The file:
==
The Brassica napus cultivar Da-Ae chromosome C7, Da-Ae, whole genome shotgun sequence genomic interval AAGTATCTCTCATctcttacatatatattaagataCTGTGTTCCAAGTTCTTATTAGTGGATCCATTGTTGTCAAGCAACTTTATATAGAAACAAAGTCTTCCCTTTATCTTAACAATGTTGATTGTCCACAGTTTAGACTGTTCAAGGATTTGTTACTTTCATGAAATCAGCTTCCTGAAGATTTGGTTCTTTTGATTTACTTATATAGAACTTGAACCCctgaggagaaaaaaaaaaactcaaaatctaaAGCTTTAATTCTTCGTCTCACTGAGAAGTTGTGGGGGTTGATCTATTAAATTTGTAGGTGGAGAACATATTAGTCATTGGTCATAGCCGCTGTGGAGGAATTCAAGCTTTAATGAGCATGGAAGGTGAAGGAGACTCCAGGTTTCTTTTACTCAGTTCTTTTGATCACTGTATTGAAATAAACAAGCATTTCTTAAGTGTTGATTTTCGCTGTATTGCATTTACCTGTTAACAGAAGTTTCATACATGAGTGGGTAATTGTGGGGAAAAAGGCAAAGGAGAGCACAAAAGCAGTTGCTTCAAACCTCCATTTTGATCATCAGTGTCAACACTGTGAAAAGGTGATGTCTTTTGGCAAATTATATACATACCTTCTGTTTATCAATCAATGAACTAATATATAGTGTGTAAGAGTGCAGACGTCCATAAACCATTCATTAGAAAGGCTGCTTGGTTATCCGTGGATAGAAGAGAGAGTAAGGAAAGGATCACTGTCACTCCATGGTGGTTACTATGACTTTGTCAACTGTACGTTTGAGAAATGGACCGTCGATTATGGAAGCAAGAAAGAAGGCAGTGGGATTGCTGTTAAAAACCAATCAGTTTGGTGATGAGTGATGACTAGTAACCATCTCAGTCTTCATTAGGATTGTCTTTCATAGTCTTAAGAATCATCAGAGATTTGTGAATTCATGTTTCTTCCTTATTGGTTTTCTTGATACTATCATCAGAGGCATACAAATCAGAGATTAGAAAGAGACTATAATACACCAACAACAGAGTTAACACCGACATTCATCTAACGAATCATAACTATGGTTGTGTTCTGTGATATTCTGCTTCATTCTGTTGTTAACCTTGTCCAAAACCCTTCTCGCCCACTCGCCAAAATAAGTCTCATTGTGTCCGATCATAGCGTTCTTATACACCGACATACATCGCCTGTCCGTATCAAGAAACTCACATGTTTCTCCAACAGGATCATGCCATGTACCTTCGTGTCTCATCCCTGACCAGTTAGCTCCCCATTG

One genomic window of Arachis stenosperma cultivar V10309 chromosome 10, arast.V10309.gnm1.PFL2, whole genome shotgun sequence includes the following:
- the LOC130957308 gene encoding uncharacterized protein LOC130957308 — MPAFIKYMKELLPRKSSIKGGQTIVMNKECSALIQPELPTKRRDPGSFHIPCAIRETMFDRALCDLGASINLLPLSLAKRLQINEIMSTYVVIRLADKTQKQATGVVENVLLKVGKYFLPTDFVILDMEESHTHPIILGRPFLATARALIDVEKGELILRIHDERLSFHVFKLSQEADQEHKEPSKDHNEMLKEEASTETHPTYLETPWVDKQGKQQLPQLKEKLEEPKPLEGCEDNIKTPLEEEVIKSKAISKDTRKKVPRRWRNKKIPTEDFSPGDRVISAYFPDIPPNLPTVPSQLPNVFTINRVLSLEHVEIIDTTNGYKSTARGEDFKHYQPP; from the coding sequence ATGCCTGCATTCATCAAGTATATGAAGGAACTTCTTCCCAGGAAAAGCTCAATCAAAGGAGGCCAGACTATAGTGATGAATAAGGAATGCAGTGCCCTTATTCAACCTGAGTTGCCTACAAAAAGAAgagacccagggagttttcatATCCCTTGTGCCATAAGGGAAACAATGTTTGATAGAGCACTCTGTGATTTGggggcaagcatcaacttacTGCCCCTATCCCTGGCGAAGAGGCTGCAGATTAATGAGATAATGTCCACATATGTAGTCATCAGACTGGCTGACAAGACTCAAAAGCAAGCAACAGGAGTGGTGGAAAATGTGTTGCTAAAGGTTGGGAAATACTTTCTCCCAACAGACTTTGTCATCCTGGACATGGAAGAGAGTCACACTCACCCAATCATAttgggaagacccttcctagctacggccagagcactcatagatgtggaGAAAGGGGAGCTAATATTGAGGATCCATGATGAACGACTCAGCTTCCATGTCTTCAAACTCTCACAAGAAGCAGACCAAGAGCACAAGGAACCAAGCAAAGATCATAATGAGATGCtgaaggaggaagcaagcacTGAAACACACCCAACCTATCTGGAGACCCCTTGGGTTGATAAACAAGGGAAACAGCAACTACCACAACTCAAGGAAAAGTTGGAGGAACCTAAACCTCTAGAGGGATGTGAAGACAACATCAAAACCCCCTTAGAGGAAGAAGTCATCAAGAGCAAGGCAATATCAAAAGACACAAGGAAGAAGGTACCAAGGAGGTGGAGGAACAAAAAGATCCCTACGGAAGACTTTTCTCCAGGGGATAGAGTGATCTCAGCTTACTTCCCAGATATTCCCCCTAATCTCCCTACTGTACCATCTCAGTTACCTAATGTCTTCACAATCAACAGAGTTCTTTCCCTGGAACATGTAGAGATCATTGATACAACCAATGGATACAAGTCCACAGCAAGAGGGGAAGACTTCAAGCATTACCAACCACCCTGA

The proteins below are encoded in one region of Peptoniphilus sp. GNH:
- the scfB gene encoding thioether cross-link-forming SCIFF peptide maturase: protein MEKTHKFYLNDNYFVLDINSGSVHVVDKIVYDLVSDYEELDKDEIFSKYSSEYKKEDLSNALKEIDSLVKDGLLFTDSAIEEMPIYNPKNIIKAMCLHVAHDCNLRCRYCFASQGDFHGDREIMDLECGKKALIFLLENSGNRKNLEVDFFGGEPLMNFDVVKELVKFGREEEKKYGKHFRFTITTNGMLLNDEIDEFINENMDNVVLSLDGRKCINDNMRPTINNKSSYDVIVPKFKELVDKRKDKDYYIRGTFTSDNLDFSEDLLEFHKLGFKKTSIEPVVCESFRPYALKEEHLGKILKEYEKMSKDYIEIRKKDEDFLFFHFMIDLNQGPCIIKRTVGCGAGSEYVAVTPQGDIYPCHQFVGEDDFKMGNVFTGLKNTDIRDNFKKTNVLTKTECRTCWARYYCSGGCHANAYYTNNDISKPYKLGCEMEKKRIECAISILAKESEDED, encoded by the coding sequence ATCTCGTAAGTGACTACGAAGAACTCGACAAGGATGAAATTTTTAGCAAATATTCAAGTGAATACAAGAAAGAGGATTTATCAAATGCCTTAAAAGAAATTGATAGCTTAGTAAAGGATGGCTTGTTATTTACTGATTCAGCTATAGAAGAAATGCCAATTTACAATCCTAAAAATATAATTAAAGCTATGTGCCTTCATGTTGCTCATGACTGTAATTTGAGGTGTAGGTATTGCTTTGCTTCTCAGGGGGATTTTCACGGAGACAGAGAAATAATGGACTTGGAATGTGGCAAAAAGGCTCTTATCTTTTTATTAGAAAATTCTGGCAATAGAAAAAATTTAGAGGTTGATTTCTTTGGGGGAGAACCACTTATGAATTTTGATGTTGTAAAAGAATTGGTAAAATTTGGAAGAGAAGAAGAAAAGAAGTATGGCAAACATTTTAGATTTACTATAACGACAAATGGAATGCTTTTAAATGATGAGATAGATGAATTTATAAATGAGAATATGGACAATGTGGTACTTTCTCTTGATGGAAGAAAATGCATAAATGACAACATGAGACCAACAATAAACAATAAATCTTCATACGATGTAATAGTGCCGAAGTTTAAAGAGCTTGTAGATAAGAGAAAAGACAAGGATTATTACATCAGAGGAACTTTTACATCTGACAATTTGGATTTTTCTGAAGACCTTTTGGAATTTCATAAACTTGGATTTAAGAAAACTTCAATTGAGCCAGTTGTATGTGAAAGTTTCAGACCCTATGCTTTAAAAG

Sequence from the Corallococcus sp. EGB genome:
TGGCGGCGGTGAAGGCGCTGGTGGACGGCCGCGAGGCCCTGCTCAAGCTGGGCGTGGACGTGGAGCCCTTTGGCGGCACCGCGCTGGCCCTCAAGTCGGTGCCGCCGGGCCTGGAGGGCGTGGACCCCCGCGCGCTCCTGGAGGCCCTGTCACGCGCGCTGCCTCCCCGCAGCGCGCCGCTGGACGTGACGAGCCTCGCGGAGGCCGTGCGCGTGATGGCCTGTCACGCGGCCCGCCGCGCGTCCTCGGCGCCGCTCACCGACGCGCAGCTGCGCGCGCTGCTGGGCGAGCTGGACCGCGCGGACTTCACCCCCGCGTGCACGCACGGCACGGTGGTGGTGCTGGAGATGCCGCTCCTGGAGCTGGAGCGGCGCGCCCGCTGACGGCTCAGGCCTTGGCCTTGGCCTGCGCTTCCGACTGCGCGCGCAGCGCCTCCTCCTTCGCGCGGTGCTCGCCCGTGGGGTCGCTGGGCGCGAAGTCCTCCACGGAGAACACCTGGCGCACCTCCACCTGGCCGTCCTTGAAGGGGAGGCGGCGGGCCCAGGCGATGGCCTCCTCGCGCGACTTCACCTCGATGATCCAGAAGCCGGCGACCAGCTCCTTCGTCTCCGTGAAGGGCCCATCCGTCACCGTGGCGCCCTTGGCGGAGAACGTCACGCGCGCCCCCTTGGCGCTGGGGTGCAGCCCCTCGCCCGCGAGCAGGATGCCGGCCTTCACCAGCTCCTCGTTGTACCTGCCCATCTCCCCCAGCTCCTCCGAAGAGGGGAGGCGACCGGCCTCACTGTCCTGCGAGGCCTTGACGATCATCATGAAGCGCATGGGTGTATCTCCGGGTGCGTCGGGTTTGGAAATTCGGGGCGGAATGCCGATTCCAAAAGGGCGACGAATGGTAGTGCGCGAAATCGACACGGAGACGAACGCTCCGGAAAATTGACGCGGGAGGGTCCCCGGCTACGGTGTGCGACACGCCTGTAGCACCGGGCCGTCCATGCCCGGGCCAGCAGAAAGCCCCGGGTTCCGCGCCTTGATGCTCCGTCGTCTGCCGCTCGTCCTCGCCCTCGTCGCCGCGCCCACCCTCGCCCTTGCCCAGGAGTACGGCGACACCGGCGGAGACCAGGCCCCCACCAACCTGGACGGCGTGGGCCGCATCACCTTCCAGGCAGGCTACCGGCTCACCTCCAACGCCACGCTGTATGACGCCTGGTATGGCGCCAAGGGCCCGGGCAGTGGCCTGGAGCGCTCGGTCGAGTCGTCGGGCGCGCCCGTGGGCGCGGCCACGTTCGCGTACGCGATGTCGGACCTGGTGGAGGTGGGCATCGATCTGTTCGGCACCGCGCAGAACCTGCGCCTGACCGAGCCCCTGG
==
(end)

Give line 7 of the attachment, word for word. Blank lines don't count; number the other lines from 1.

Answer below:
TGGCGGCGGTGAAGGCGCTGGTGGACGGCCGCGAGGCCCTGCTCAAGCTGGGCGTGGACGTGGAGCCCTTTGGCGGCACCGCGCTGGCCCTCAAGTCGGTGCCGCCGGGCCTGGAGGGCGTGGACCCCCGCGCGCTCCTGGAGGCCCTGTCACGCGCGCTGCCTCCCCGCAGCGCGCCGCTGGACGTGACGAGCCTCGCGGAGGCCGTGCGCGTGATGGCCTGTCACGCGGCCCGCCGCGCGTCCTCGGCGCCGCTCACCGACGCGCAGCTGCGCGCGCTGCTGGGCGAGCTGGACCGCGCGGACTTCACCCCCGCGTGCACGCACGGCACGGTGGTGGTGCTGGAGATGCCGCTCCTGGAGCTGGAGCGGCGCGCCCGCTGACGGCTCAGGCCTTGGCCTTGGCCTGCGCTTCCGACTGCGCGCGCAGCGCCTCCTCCTTCGCGCGGTGCTCGCCCGTGGGGTCGCTGGGCGCGAAGTCCTCCACGGAGAACACCTGGCGCACCTCCACCTGGCCGTCCTTGAAGGGGAGGCGGCGGGCCCAGGCGATGGCCTCCTCGCGCGACTTCACCTCGATGATCCAGAAGCCGGCGACCAGCTCCTTCGTCTCCGTGAAGGGCCCATCCGTCACCGTGGCGCCCTTGGCGGAGAACGTCACGCGCGCCCCCTTGGCGCTGGGGTGCAGCCCCTCGCCCGCGAGCAGGATGCCGGCCTTCACCAGCTCCTCGTTGTACCTGCCCATCTCCCCCAGCTCCTCCGAAGAGGGGAGGCGACCGGCCTCACTGTCCTGCGAGGCCTTGACGATCATCATGAAGCGCATGGGTGTATCTCCGGGTGCGTCGGGTTTGGAAATTCGGGGCGGAATGCCGATTCCAAAAGGGCGACGAATGGTAGTGCGCGAAATCGACACGGAGACGAACGCTCCGGAAAATTGACGCGGGAGGGTCCCCGGCTACGGTGTGCGACACGCCTGTAGCACCGGGCCGTCCATGCCCGGGCCAGCAGAAAGCCCCGGGTTCCGCGCCTTGATGCTCCGTCGTCTGCCGCTCGTCCTCGCCCTCGTCGCCGCGCCCACCCTCGCCCTTGCCCAGGAGTACGGCGACACCGGCGGAGACCAGGCCCCCACCAACCTGGACGGCGTGGGCCGCATCACCTTCCAGGCAGGCTACCGGCTCACCTCCAACGCCACGCTGTATGACGCCTGGTATGGCGCCAAGGGCCCGGGCAGTGGCCTGGAGCGCTCGGTCGAGTCGTCGGGCGCGCCCGTGGGCGCGGCCACGTTCGCGTACGCGATGTCGGACCTGGTGGAGGTGGGCATCGATCTGTTCGGCACCGCGCAGAACCTGCGCCTGACCGAGCCCCTGG